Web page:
In a few moments, some soldiers who’ve made it this far in their training are pressing on towards earning their right to be Rangers. I will have thirty minutes as their chaplain to open the Bible before them, teach them the gospel, show them what ultimate commitment was and is. I’ve nothing but respect for these young men as they push themselves to limits they’ve not endured before. But it is crucial to teach accurately by explaining what the cross of Christ was and what it was not.
Ten things the ultimate battle was not:
- Physical endurance
- Sleep deprivation
- Insufficient caloric intake
- Intestinal fortitude
- The power of positive thinking
- Bragging rights
- A fable
- An allegory
- Man’s plan
The enduring tendency we sinners have is to reduce the cross of Christ and the gospel to man’s work. It wasn’t. It was God’s. And that invariably humbles all those who are teachable.
The hardened, of course, those who refuse the offer of the gospel, do what hardened people invariably do: reject, suppress, deny, scoff, turn away, mock, and heap judgment upon themselves.
What the ultimate battle of the Christian gospel is:
- God’s gospel
- For individuals
- For individuals who repent of their sin
- The message of who Christ is and what He has done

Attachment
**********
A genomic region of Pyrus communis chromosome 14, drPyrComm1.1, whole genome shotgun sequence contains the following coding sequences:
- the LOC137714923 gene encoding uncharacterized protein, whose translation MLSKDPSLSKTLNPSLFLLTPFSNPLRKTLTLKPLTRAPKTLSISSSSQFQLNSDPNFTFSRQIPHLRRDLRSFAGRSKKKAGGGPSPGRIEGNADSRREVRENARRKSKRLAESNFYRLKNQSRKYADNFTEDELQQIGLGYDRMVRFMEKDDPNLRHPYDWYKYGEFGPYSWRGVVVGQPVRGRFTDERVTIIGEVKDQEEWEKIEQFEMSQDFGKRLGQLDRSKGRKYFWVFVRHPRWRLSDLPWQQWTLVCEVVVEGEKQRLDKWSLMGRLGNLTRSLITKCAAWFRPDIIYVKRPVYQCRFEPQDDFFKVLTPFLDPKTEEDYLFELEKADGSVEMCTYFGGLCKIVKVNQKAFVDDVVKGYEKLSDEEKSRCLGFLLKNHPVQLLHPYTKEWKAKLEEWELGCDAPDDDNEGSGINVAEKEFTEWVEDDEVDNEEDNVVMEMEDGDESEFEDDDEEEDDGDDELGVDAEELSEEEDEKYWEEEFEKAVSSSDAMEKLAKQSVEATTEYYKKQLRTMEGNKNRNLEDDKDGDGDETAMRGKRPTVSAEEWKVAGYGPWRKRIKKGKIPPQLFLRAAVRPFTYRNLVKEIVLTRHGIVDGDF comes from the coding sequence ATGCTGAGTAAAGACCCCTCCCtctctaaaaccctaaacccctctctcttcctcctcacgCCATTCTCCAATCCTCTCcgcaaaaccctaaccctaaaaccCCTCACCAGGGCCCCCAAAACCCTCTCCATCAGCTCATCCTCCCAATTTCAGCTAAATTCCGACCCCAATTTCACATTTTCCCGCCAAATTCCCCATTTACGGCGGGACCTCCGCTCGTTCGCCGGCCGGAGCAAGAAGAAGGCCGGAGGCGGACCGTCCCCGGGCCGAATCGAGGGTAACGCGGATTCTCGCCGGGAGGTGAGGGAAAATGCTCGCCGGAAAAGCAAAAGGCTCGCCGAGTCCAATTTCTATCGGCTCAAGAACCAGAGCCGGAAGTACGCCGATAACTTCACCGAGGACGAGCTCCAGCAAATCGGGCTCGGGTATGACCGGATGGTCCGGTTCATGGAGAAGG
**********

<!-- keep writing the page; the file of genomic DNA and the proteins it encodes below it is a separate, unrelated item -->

- God’s plan
- God’s mercy
- God’s justice
- God’s wrath against sin
- God’s holiness
- Man’s only hope
Of course the list could continue. But when there is such a tendency to assume that strength for battle is reducible to man’s commitment, man’s willpower, man’s promises, humanism in all its forms, we must see in the gospel of Christ the ultimate battle is not physical, emotional, monetary, political, or anything else except the battle between Light and Darkness, the Seed of the woman versus the seed of the serpent.
At the cross, God kept His commitment to crush the head of the serpent. God satisfied His own perfect holy justice.
And God has commissioned His people with the precious treasure of holding the truth of the gospel forth for all who will hear and come–to taste and see that, yes, the Lord is good.